I was disappointed to see my MP, Labour’s Diane Abbott, claiming to have reported Alan Sugar to the Twitter bosses for being repeatedly nasty about her online. This has always struck me as the adult equivalent of telling on someone — the aim is to silence the person once and for all by having them reprimanded or removed from Twitter altogether.
As victims of online abuse go, Diane Abbott is probably the world-record holder. She gets an inordinate amount of disgusting racist and sexist abuse. It’s also true that Lord Sugar seems to have a rather pathetic obsession with the Labour MP, posting stupid poems about her shacking up with Corbyn and cracking jokes about her mathematical abilities.
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I know what it’s like to feel the sting of online attacks — one otherwise mild-mannered librarian seemed to be able to tweet unpleasant things at me on the hour every hour.
I once had a Welsh nationalist create a blog entirely devoted to figuring out if my fluctuating weight were proof of a pregnancy, or if I was trying to ‘uglify’ myself by wearing my glasses on television. But if Twitter is supposed to intervene every time someone says something a little unpleasant, we’d all be in trouble. Abbott and her supporters claim that Sugar’s repeated abuse signals a racist-and-or-sexist motive, and therefore Twitter bosses have a duty to step in and give him a talking to.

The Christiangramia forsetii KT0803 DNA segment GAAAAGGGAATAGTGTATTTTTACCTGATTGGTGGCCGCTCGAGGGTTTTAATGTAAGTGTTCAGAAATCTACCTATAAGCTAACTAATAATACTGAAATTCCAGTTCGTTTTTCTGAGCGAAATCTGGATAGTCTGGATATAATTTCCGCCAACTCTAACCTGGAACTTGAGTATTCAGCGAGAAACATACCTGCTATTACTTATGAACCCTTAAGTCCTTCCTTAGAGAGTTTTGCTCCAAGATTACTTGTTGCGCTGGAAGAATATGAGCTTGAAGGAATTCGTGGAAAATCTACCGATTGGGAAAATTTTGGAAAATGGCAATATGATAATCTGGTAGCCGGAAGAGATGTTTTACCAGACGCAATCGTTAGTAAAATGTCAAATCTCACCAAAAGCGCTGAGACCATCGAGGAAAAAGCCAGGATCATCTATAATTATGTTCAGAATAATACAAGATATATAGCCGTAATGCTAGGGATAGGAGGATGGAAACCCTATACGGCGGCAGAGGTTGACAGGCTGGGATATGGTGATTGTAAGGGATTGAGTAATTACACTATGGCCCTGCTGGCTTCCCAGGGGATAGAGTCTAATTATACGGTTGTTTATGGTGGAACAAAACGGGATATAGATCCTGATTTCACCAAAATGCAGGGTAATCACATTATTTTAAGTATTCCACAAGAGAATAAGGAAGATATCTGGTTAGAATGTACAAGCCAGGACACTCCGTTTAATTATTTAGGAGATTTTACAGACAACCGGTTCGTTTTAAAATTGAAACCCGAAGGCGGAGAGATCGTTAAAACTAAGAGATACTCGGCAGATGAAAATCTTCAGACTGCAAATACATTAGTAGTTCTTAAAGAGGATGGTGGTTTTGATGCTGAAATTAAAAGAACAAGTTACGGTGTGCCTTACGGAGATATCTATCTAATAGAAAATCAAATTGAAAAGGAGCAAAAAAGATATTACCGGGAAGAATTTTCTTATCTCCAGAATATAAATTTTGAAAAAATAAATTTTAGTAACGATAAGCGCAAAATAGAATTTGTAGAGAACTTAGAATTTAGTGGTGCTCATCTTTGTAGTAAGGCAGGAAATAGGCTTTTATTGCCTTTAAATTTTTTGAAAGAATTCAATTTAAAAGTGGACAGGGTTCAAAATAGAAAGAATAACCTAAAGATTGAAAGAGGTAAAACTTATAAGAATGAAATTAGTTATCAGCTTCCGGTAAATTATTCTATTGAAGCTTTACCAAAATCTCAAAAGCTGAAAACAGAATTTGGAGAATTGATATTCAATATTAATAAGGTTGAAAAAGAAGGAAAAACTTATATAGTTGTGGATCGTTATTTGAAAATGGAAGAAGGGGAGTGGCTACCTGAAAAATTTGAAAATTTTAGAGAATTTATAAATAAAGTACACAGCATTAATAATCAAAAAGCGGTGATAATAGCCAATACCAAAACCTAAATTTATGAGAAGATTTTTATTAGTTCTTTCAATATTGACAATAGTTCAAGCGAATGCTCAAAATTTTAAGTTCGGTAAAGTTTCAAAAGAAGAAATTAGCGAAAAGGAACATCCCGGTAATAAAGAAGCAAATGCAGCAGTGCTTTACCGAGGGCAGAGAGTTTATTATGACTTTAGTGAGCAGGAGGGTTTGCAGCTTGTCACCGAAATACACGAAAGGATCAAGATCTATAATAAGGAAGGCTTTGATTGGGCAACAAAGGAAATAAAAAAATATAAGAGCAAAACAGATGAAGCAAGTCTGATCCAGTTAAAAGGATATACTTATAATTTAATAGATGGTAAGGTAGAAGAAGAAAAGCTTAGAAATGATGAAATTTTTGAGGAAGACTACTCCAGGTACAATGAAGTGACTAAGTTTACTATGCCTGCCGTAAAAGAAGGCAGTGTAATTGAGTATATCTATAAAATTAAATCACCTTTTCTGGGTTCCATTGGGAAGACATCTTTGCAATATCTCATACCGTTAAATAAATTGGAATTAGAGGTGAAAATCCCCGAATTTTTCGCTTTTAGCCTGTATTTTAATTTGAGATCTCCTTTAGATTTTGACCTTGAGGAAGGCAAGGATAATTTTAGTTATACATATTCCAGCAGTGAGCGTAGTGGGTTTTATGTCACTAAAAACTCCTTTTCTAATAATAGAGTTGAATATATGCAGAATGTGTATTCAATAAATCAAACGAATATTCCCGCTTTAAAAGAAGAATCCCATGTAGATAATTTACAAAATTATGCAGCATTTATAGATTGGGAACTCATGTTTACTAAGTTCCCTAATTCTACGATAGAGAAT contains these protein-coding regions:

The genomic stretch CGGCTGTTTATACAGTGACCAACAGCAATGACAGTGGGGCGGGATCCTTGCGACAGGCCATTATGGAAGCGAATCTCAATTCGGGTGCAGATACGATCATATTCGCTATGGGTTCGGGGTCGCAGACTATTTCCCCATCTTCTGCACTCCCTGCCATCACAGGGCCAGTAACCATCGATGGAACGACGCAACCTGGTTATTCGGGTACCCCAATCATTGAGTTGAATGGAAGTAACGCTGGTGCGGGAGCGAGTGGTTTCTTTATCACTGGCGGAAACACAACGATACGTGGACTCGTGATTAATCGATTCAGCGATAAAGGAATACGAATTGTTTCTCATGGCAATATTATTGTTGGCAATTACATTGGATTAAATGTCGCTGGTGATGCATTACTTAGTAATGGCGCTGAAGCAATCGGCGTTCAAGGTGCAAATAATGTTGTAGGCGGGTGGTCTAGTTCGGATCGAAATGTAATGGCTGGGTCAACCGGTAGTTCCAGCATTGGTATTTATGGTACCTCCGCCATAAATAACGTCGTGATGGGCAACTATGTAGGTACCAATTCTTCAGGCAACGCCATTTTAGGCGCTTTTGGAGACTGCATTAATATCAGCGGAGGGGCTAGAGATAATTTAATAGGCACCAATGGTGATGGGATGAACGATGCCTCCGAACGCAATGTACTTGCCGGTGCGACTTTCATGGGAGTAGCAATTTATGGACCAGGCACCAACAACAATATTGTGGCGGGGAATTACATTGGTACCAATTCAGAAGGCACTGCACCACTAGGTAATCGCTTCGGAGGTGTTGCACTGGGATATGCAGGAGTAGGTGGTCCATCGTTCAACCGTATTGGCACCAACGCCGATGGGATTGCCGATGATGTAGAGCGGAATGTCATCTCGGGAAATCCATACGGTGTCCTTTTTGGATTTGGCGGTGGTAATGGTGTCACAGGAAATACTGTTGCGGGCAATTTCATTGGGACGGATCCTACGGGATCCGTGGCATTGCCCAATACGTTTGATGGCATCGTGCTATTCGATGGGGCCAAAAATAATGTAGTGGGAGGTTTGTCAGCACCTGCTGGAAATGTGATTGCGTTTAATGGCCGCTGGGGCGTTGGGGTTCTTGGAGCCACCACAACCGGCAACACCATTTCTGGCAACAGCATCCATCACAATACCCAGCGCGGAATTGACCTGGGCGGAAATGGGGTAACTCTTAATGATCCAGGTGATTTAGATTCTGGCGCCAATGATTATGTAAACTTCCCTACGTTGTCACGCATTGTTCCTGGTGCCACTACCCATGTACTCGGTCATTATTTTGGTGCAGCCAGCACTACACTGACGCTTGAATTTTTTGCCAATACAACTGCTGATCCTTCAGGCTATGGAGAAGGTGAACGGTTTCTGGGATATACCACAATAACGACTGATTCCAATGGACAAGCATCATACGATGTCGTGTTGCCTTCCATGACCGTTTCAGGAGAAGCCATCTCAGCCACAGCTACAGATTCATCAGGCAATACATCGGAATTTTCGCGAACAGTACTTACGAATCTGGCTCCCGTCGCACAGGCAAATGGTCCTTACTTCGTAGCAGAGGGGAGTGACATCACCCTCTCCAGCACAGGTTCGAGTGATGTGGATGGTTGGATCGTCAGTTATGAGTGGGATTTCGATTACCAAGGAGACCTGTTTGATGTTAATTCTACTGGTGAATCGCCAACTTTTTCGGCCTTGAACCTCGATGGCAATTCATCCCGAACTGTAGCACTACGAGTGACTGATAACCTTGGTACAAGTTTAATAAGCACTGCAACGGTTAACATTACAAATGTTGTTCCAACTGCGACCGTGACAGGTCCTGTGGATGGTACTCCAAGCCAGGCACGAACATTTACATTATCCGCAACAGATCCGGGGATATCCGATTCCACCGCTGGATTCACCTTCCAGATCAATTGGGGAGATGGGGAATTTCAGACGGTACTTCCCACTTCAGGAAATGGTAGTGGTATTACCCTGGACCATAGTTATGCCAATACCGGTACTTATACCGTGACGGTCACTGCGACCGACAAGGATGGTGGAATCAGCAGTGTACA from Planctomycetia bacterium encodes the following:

But this isn’t right. You don’t have to be a free-speech absolutist like me to know that reporting people on Twitter for being mean looks like you’re simply silencing things you don’t want to read. Abbott defended her decision by pointing to Sugar’s ‘sexist poetry’ — but encouraging women to squeal to the authorities in order to shut a man up isn’t exactly a glowing picture of female empowerment. And at a time when MPs are looking more insulated and more terrified of scrutiny than ever before, getting someone penalised for criticising you — yes, even a millionaire like Sugar — isn’t a good look.
If we want social media to be a better place (and lord knows it needs to be), we should encourage a culture of open debate. That means thinking twice before tweeting inane nonsense about people we don’t like – but, more importantly, it means taking freedom of speech seriously. There’s no way we can promote a genuinely democratic, open space for public discourse if even our elected representatives are inviting big tech bosses to police our interactions.